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When Frett Clamps Down, Scorers Have Reason to Fret

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A month ago, La’Keshia Frett was at the end of the Sparks’ bench, adrift, almost a lock for the WNBA’s expansion draft next spring.

On an 11-player roster, she was No. 11. In small bits of playing time, she seemed tentative, uncertain. She passed up open shots, looking for teammates who weren’t open.

The Sparks had taken her in the fourth round of the WNBA draft. An American Basketball League veteran--with the Philadelphia Rage, after a college career at Georgia--she was the 40th player drafted. A 6-foot-3 power forward, she had a reputation as a defensive stopper who could play some offense.

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In seven early games, she played 10 or fewer minutes, or didn’t play at all.

She called her college coach, Andy Landers.

“She was upset,” he said. “She told me she just didn’t fit in there.

“I told her to relax, to just play the same kind of defense she played for me, and Orlando [Woolridge, the Sparks’ coach] would see her for what she was--a great defender.

“In 24 years at Georgia, she’s the most fundamentally sound player I’ve had. I’d like to take credit for that, but the fact is, she came out of a great high school program at Phoebus High in Hampton, Va.

“The key thing about La’Keshia is that she’s an extremely unselfish team player. She has to force herself sometimes to play a little selfishly, if that’s what’s needed to win.”

Woolridge and his assistant, Michael Cooper, saw the light. It illuminated Frett on July 7, at America West Arena in Phoenix.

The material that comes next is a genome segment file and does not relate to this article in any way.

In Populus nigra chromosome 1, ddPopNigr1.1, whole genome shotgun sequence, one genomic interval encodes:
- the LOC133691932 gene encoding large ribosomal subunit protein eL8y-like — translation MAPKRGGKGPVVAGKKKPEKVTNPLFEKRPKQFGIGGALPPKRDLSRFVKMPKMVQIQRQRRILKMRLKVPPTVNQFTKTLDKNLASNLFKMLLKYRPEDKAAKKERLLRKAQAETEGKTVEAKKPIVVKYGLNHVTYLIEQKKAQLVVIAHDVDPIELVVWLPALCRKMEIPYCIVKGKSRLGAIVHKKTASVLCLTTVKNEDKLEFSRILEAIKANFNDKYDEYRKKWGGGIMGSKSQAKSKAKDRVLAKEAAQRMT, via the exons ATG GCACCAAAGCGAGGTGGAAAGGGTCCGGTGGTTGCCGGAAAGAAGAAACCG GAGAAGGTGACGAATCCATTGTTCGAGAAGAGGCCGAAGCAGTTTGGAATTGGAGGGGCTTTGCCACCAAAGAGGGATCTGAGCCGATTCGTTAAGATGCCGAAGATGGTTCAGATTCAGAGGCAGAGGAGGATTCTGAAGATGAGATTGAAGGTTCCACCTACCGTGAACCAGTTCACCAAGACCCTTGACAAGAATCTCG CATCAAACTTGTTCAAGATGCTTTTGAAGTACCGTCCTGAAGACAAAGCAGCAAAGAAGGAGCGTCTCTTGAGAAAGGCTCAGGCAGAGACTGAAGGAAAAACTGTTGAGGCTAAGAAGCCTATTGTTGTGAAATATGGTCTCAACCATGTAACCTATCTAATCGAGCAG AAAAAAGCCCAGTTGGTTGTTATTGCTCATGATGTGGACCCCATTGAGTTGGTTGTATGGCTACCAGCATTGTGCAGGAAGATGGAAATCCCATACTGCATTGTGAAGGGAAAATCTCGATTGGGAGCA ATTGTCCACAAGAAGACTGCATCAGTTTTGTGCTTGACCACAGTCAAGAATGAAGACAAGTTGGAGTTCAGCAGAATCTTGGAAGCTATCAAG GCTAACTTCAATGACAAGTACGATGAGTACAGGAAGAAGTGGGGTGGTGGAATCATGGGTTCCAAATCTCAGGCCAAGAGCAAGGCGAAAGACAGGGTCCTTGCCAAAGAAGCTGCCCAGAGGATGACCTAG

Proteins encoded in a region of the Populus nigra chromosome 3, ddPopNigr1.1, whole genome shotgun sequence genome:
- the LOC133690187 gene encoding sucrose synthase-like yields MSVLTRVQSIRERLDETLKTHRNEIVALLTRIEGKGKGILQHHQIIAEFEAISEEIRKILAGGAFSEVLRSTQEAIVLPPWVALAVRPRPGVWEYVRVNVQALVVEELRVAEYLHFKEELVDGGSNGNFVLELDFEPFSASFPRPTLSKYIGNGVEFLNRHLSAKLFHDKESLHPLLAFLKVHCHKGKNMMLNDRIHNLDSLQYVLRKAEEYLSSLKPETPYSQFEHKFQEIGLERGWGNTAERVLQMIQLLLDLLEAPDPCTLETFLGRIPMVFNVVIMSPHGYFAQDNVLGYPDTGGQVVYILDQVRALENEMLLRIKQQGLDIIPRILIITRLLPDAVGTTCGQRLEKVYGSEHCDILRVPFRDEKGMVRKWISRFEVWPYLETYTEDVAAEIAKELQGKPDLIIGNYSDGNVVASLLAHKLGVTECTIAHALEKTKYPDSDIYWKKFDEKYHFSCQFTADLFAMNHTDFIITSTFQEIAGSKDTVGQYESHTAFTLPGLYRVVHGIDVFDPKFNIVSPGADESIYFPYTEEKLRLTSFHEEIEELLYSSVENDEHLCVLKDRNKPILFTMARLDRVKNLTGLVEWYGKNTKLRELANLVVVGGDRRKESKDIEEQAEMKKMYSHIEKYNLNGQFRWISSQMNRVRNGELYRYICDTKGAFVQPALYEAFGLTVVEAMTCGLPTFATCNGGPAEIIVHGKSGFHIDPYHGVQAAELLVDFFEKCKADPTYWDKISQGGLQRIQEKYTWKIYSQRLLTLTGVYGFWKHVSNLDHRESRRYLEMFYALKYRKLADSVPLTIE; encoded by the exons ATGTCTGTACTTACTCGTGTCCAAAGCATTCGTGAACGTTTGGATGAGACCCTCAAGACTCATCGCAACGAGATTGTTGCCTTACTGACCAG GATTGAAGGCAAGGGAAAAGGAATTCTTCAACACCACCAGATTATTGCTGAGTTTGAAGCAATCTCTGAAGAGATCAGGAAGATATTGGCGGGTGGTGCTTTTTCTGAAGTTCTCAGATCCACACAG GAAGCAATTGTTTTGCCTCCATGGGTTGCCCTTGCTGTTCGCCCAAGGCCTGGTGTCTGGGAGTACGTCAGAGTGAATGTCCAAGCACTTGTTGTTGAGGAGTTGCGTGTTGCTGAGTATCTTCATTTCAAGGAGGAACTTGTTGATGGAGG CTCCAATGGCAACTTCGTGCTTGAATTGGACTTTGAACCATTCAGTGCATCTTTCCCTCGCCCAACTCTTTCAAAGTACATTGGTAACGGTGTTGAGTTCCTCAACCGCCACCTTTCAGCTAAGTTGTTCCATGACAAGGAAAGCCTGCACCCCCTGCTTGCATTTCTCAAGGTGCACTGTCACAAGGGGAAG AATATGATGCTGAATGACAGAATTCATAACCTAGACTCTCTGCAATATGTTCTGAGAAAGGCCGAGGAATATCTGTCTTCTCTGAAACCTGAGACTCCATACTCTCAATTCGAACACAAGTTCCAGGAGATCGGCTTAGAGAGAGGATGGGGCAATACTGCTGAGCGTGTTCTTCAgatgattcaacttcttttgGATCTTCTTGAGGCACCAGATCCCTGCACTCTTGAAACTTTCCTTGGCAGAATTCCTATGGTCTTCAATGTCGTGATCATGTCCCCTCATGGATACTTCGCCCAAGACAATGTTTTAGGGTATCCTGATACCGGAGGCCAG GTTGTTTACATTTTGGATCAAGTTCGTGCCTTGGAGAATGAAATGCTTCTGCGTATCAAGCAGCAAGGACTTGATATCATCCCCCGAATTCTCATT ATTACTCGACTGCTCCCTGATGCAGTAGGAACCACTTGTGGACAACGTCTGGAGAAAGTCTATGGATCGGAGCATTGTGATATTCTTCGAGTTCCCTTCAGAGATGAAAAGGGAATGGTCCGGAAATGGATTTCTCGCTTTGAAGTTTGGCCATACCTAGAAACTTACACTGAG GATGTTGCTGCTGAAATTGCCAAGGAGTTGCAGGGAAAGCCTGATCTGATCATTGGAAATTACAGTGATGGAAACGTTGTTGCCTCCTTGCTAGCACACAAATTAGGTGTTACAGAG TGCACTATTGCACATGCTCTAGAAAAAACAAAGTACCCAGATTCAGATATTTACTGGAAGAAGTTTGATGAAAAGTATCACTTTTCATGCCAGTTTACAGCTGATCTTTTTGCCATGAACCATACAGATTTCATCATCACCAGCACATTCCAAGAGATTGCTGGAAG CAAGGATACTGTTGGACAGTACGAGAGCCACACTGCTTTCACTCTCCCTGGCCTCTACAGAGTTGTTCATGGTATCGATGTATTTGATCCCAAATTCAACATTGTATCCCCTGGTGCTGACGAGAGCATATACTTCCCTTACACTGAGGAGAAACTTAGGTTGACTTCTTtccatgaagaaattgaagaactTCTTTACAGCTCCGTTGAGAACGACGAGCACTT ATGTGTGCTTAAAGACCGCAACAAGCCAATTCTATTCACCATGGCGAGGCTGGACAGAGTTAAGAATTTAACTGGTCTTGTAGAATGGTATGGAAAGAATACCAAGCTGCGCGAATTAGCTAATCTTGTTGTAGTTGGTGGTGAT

The Sparks beat the Phoenix Mercury, 67-61, and Frett played a season-high 25 minutes. In reviewing the game tape, the coaches observed that Frett had guarded nearly everyone on the floor.

“We noticed she was switching off really well and that she’d guarded a small player, Kristi Harrower, as well as Lisa Harrison and Edna Campbell really well. So we moved her from [power forward to small forward], and that brought out all her defensive talent.”

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Not only is Frett now a starter, Cooper ranks her no worse than the WNBA’s second-best defender at her position, behind only Sheryl Swoopes of the Houston Comets.

And Frett seemingly gets better with every game. Against the Washington Mystics on July 31, she held the WNBA’s No. 5 scorer, Chamique Holdsclaw, to seven points before tiring with six minutes left. Earlier, she had held Nykesha Sales of the Orlando Miracle to an 0-for-8 night.

To Cooper, Frett’s emergence as a stopper recalled for him a conversation he once had with his college coach.

“When I transferred from Pasadena City College to New Mexico, Norm Ellenberger came up to me in an early practice and said, ‘You’re going to be our stopper. I want in-your-face defensive attitude from you. If you’ll do that for me, I’m pretty sure that will get you in the NBA.’ ”

SHORT SHOTS

Woolridge is working on a one-year contract with the Sparks but says he won’t push for a new deal until after the season. . . . Briana Scurry and Michelle Akers, teammates on the U.S. women’s soccer team, have expressed interest in the WNBA, Scurry most recently. Would the Sparks consider bringing either or both to a tryout camp? “Absolutely, yes. We would do that,” team president Johnny Buss said.

Paolo Ronci, the Italian agent who brought Yugoslavs Gordana Grubin and Nina Bjedov to the Sparks, says he’s “hiding” another European gem, but it’s all top secret for now. He says she’s 17, 6-3 and that “she can play . . . in this league right now and she’s a great no-look passer.” Another agent, Bruce Levy of New York, says the best player not in the WNBA is 6-6, 19-year-old Lauren Jackson of Australia. “I would rather have her on my team than Chamique Holdsclaw,” Levy said. “She’s that good.”

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UCLA Coach Kathy Olivier is wrapping up the toughest nonconference schedule in school history for her senior-dominated team next fall. Home contests include a scrimmage Nov. 5 against the U.S. Olympic team, and games against Texas on Nov. 23, Tennessee on Nov. 28 and Old Dominion on Dec. 29. The Bruins, knocked out of the NCAA tournament by Louisiana Tech last March, get a Dec. 5 rematch at Orlando, Fla. UCLA’s returning All-American forward, Maylana Martin, had surgery May 27 to repair a bulging spinal disk.

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